research projects | biodiversity | meiobenthos | coral ecology | fish ecology | fossil reefs | behavior
     
 
 

Community Ecology of Pleistocene Reefs in around Dahab and in Ras Mohammed National Park (Egypt) - Prof. Dr. Wolgang Kiessling

Our study aims to assessing the ecological stability of Pleistocene coral reefs during times of major climatic change. Coral reefs are thought to be especially sensitive to environmental change but yet they persisted through the Pleistocene ice ages with their major impact on eustatic sea level and climate. We intend to do detailed quantitative studies on fossil reef terraces exposed in Ras Mohammed National Park and those exposed north of Dahab. Line transects and bulk sampling will be performed to analyze the composition of each terrace. Statistical analyses will then allow evaluating the ecological change through the ice ages.

  Ras Mohammed
 
 

Small group project:

Pleistocene coral reefs of the Canyon / Blue Hole,
eastern coast of the Sinai peninsula, Egypt

by Vanessa Julie Roden, Raphael Fritz, Manuel Gonzales Rivero & Ana Teresa Herrera

Abstract

A Pleistocene fossil reef on the eastern coast of the Sinai Peninsula, near Dahab, was examined. Three layers of slightly different fossil content could be distinguished. The top layer could not be studied in detail due to its inaccessibility, so estimations were made. It contains approximately 30 % red coralline algae, 60 % corals and 10 % of other invertebrates. About half of the corals were of the genus Porites, a third were of the genus Acropora, and the genera Platygyra, Favia and Tubularia make up another sixth of the total coral abundance in the top layer. To obtain a more accurate distribution of the taxa in the middle and lower layers, six or five laterally distributed areas of 1 m2 each were defined, respectively, and the distribution of species was examined. About 35 % of the visible area in the middle layer is made up of corals of the genus Porites, and less than ten percent each of the genera Favia, Platygyra and Acropora. Invertebrates total approximately 5 %. In the lower layer, 40 % of the area is covered by Porites, and about 5 % by Favia and Platygyra. No Acropora was seen in the lower layer. Invertebrates only make up 2 % of the lower layer. No lateral change in fossil abundance could be observed. Following coral genera were found in lower abundance, either within one or more of the layers, or in the rubble that had eroded out of the wall: Lobophyllia, Fungia, Favia, Blastomussa, Goniastrea, Pocillopora and Podobacia. The most abundant species of bivalves is Trachycardium lacunosum Reeve; a total of 21 species of bivalves were found during this study. The most abundant gastropod genus is Turbo; 21 gastropod species were found. Many echinoid spines of the species Heterocentrotus mammilatus Linnaeus were found. By observing the degree of recrystallization within the echinoid spines, it was possible to conclude that the top layer is the oldest and the lower layer the youngest.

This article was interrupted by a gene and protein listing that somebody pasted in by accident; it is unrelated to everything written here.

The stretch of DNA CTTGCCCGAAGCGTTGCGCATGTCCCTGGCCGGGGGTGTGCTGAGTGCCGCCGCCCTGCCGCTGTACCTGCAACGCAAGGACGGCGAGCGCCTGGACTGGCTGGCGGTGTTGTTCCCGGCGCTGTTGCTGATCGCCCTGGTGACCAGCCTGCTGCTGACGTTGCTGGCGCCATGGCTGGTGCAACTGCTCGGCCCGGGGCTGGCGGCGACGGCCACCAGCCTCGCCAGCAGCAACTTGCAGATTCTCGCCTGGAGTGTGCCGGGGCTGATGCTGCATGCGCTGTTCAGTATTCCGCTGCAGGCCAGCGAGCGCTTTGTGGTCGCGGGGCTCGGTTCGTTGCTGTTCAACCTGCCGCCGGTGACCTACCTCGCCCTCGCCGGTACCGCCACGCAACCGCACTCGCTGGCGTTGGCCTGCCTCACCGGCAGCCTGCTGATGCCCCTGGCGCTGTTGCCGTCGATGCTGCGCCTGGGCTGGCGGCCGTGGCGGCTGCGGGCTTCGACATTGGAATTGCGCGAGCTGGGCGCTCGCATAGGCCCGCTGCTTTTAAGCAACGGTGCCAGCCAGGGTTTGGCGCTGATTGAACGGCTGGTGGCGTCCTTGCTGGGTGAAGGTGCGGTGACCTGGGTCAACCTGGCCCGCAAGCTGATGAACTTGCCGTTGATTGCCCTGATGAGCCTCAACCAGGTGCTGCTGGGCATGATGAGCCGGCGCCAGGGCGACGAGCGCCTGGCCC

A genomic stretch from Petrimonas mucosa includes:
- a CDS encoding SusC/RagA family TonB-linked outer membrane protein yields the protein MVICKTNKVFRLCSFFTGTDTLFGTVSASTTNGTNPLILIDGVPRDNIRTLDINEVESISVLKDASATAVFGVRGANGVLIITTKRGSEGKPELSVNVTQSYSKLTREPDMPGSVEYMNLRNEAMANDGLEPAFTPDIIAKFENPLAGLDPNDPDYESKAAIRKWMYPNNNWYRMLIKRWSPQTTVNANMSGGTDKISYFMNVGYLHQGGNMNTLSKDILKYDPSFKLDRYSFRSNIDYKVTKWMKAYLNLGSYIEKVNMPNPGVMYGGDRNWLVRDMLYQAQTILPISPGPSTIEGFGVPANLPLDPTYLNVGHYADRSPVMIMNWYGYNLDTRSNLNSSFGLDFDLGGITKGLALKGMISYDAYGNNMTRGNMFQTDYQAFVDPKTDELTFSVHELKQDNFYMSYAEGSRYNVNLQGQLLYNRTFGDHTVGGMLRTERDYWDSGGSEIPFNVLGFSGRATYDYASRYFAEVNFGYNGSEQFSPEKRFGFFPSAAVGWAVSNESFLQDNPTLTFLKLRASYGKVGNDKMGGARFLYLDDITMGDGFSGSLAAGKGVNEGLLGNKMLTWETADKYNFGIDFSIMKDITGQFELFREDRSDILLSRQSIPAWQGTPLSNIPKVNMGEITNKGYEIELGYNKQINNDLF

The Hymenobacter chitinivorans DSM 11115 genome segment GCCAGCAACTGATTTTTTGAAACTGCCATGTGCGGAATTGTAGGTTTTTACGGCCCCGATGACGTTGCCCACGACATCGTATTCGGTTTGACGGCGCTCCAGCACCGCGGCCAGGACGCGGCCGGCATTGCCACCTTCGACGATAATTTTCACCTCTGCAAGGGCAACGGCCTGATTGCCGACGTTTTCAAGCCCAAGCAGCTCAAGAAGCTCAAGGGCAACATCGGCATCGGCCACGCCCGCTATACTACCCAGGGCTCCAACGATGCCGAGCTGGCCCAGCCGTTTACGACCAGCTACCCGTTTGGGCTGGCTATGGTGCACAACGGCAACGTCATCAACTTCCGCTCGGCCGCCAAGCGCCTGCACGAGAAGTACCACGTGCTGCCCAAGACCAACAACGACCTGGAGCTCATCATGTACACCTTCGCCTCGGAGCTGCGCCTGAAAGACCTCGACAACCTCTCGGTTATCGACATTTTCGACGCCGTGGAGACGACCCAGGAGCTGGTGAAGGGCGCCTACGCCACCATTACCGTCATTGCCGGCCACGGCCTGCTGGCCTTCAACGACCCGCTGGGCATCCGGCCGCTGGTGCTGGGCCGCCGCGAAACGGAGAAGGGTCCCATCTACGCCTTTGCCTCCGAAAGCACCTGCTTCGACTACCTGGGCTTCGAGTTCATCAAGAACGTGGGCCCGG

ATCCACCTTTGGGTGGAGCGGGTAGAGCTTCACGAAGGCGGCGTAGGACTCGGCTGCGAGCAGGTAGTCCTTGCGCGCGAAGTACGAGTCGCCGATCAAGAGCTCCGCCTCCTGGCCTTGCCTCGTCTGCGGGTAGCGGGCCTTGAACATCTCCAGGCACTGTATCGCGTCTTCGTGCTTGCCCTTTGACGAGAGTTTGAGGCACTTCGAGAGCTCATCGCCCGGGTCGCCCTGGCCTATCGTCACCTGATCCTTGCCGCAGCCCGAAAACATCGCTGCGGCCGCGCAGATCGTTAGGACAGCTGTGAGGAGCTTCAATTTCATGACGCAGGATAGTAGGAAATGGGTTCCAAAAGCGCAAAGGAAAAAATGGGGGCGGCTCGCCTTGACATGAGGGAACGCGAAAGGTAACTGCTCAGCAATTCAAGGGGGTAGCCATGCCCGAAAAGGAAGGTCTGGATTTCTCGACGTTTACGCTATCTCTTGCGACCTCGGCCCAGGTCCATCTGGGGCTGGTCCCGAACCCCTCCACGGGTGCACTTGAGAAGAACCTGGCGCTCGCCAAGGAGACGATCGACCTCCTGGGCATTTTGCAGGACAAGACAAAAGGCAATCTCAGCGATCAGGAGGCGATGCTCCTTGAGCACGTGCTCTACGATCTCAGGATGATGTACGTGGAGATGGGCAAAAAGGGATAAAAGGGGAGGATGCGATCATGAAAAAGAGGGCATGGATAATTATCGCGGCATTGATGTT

Ras Mohammed

Ras Mohammed

Ras Mohammed